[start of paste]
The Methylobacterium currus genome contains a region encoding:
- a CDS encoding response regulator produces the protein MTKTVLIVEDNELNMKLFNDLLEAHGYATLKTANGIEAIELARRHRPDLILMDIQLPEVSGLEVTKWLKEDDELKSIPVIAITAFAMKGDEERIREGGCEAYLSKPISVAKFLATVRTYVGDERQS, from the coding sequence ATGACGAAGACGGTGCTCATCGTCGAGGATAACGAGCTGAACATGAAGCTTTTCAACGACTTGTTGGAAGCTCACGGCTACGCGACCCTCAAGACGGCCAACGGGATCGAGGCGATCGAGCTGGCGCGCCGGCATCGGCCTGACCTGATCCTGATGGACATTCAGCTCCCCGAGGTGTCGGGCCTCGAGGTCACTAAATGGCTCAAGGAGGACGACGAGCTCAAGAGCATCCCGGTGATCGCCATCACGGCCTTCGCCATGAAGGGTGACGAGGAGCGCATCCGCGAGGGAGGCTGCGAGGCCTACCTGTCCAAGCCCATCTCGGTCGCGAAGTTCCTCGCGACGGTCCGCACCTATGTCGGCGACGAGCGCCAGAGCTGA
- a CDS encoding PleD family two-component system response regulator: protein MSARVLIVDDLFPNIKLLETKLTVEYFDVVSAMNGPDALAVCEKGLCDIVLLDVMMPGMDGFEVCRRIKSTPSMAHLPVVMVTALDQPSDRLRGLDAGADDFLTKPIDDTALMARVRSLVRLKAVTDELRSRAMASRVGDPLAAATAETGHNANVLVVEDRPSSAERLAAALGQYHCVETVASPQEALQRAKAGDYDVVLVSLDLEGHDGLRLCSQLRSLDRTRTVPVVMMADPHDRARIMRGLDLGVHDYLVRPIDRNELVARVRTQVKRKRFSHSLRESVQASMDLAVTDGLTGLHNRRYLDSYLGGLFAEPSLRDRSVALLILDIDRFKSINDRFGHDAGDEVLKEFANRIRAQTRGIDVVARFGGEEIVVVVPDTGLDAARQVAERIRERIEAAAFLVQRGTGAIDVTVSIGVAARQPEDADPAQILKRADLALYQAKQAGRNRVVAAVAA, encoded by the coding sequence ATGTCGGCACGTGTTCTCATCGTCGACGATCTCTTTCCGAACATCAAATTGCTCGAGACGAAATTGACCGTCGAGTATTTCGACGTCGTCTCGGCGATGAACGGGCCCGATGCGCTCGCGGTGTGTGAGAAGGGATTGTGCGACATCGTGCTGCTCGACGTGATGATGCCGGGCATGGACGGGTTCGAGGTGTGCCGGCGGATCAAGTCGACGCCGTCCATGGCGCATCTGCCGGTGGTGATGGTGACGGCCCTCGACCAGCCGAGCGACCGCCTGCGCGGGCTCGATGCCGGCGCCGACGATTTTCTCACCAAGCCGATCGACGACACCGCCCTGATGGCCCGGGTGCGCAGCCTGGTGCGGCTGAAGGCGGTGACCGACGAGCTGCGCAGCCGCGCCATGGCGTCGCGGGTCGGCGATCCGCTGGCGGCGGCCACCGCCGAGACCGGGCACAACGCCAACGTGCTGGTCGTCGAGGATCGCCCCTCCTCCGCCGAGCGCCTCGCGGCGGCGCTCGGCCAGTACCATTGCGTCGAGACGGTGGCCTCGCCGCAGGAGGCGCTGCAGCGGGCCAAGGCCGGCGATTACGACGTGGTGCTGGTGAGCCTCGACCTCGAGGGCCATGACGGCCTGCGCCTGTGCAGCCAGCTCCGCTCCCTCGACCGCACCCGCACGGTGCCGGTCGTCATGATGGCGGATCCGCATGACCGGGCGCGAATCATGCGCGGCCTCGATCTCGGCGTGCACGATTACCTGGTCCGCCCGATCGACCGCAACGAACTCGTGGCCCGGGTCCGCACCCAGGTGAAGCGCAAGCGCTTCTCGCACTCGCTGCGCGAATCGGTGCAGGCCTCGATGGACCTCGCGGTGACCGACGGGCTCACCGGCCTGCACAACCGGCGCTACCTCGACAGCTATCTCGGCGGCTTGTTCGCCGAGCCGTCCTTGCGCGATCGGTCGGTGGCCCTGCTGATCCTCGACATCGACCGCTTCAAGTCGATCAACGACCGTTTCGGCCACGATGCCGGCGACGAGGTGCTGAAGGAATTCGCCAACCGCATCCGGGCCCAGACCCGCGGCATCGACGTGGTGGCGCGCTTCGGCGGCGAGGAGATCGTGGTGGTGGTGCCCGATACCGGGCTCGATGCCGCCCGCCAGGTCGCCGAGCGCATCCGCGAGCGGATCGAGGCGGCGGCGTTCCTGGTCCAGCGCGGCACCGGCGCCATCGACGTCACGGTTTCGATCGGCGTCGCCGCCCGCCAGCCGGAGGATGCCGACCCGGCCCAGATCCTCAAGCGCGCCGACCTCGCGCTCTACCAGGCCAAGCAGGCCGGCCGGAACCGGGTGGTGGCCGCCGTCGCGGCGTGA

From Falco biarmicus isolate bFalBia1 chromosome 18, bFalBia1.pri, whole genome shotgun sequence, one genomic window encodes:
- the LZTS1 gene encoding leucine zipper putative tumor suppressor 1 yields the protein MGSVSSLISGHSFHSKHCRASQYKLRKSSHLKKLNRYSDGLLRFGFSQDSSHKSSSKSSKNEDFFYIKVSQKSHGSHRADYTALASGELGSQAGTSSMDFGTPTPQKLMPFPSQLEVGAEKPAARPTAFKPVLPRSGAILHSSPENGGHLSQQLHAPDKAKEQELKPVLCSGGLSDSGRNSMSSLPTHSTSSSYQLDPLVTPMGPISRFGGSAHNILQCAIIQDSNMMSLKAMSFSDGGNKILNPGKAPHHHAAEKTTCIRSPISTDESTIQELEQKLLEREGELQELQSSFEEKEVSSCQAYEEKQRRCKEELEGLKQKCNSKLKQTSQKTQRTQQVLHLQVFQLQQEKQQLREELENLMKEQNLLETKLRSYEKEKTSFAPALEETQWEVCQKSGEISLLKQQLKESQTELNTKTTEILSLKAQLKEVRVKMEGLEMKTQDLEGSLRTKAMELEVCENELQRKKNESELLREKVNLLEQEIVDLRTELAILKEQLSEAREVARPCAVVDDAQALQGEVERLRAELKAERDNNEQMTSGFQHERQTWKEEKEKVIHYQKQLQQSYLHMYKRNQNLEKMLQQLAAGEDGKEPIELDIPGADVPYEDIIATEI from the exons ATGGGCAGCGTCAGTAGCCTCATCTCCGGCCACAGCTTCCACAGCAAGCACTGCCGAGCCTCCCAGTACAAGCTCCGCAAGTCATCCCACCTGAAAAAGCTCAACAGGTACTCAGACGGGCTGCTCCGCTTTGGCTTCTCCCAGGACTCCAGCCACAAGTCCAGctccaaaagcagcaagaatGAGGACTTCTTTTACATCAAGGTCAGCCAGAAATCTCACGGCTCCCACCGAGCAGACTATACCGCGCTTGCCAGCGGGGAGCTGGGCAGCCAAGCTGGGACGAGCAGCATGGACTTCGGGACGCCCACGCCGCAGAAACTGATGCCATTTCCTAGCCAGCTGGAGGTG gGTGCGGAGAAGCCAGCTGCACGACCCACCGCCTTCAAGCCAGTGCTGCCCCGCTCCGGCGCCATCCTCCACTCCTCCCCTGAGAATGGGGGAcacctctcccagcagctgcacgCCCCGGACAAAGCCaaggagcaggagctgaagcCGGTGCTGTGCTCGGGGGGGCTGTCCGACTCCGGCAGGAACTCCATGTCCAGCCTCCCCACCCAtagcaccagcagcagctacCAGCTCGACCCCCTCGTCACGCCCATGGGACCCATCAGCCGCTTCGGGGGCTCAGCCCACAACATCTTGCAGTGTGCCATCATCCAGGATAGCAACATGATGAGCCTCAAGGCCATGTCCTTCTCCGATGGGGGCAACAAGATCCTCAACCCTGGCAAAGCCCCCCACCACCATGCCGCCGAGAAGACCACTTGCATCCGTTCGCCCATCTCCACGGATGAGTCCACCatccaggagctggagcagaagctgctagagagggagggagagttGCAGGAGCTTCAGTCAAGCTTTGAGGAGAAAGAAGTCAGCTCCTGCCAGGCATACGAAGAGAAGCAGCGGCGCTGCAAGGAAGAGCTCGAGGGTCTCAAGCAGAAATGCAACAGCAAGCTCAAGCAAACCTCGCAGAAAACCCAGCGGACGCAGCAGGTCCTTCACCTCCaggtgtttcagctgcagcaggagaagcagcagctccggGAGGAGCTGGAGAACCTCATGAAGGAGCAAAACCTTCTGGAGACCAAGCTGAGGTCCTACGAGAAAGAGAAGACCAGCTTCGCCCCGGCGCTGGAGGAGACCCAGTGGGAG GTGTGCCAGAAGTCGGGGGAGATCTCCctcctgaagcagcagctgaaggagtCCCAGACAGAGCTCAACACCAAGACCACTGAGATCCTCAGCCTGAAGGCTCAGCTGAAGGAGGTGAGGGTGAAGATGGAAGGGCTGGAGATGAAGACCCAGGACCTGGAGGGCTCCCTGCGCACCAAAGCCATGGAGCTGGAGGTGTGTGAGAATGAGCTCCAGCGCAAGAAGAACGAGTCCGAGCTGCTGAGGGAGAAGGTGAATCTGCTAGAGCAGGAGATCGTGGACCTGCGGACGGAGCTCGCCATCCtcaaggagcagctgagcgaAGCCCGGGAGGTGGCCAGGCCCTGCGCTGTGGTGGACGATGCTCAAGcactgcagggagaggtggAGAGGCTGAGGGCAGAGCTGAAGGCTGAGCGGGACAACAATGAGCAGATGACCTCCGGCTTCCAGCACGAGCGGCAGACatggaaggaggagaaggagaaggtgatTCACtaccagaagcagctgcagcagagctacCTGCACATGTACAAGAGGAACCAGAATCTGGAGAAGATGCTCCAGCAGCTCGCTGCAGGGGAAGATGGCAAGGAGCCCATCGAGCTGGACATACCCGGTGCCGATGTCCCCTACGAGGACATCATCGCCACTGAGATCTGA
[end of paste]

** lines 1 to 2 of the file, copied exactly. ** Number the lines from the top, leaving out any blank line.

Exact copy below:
The Methylobacterium currus genome contains a region encoding:
- a CDS encoding response regulator produces the protein MTKTVLIVEDNELNMKLFNDLLEAHGYATLKTANGIEAIELARRHRPDLILMDIQLPEVSGLEVTKWLKEDDELKSIPVIAITAFAMKGDEERIREGGCEAYLSKPISVAKFLATVRTYVGDERQS, from the coding sequence ATGACGAAGACGGTGCTCATCGTCGAGGATAACGAGCTGAACATGAAGCTTTTCAACGACTTGTTGGAAGCTCACGGCTACGCGACCCTCAAGACGGCCAACGGGATCGAGGCGATCGAGCTGGCGCGCCGGCATCGGCCTGACCTGATCCTGATGGACATTCAGCTCCCCGAGGTGTCGGGCCTCGAGGTCACTAAATGGCTCAAGGAGGACGACGAGCTCAAGAGCATCCCGGTGATCGCCATCACGGCCTTCGCCATGAAGGGTGACGAGGAGCGCATCCGCGAGGGAGGCTGCGAGGCCTACCTGTCCAAGCCCATCTCGGTCGCGAAGTTCCTCGCGACGGTCCGCACCTATGTCGGCGACGAGCGCCAGAGCTGA